Dick and Gayl's Cruising Adventures

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Monday, April 25, 2005  Harbour Village Marina to Beaufort, NC
68.1 miles
Our First Time Aground

Crabber at work

This was our longest day--not in mileage, but in hours--9.3 long hours, from 7 am until 4:20 pm.  We were slowed by waits for two timed bridges, and by a stop for fuel.  It takes a long time to pump 250 gallons of fuel.
While pumping, we did learn some interesting fuel facts.  The diesel we pumped into our boat cost $1.79.9 per gallon.  Next to our pump was another diesel pump selling fuel for $2.49.9.  There is no difference between the fuels, except that the $1.79.9 diesel has dye added to it.  The $2.49.9 fuel has road tax added to it.  The dye in the fuel is like the exploding dye pellets a bank teller puts in a bank robber's satchel -- if a truck is stopped and has dye in its tank, the driver is busted for tax evasion.
Fuel is the first and only item we have found that is priced cheaper for marine use than land use.
We had been hearing muted explosions from nearby Camp LeJeune Marine Base for awhile, but while we were pumping our fuel we heard a loud alarm begin to bloop.  Somewhat disconcerted, I asked the fuel dock attendant what the alarm meant.  He casually responded that it signaled bombing to begin in 45 minutes.
"From planes?" I asked.
"No, they have holes they put the bombs in, then they put stuff on top, but they clear the boats out of the way so stuff won't hit them."  He assured me we wouldn't be affected.

Scenic Camp LeJeune

We didn't have full faith and confidence in the fuel dock attendant, our chart showed us passing through a restricted area, and our Cruising Guides warned that target practice in these waters can sometimes hold up traffic.  So, just to be sure we weren't about to become unwitting targets, we called the Coast Guard on our radio.  After a long wait, while we continued to move ahead in restricted waters, the Coast Guard told us we weren't in a "hot" area.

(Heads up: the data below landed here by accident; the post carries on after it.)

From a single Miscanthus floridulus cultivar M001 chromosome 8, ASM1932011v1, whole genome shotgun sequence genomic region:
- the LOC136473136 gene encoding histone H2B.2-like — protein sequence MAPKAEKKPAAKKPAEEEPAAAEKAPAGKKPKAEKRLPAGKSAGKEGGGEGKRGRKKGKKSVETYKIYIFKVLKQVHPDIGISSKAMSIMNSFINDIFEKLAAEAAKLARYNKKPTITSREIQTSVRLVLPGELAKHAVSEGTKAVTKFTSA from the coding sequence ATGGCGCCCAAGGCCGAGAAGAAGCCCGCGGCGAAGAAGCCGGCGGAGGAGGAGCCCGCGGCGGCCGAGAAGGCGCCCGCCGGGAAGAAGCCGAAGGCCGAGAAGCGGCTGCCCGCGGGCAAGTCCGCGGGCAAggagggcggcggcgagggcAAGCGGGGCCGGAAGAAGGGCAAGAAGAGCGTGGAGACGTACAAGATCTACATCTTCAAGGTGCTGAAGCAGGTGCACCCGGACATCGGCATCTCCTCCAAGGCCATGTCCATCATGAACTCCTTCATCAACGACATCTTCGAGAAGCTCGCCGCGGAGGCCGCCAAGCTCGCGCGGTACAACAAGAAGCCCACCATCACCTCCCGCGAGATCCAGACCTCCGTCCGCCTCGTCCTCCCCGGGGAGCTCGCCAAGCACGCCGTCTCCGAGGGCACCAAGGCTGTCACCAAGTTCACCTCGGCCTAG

It wasn't long before we were in hot water, though. 
We came upon a dredging project in the ICW.  We radioed the barge in the middle of the channel to ask how to pass, and the Captain told us to pass to port.  We did as he told us, and went aground right next to his anchor cable. When Dick radioed him that we were aground, he said, "Yep, it's pretty shallow over there."  So much for trusting the local knowledge of working boat Captains.
The dredge Captain offered to pull up his anchor to give us room to get off, and when the anchor came up it was the size of a Volkswagen. Fortunately, the wind and current worked in our favor, and Dick was able to power us off with a bit of fancy maneuvering.

Beaufort Waterfront Home

The thrills weren't over yet.  The wind and waters were whipping up into a frenzy, and we had a fairly open water sound to pass through on our way to Beaufort.  We had about an hour of white cap choppy water in Bogue Sound, and then another half hour of rough water and strong winds in the Beaufort Inlet.
Relief was our overwhelming feeling when we finally tied up in our slip at the Beaufort City Docks.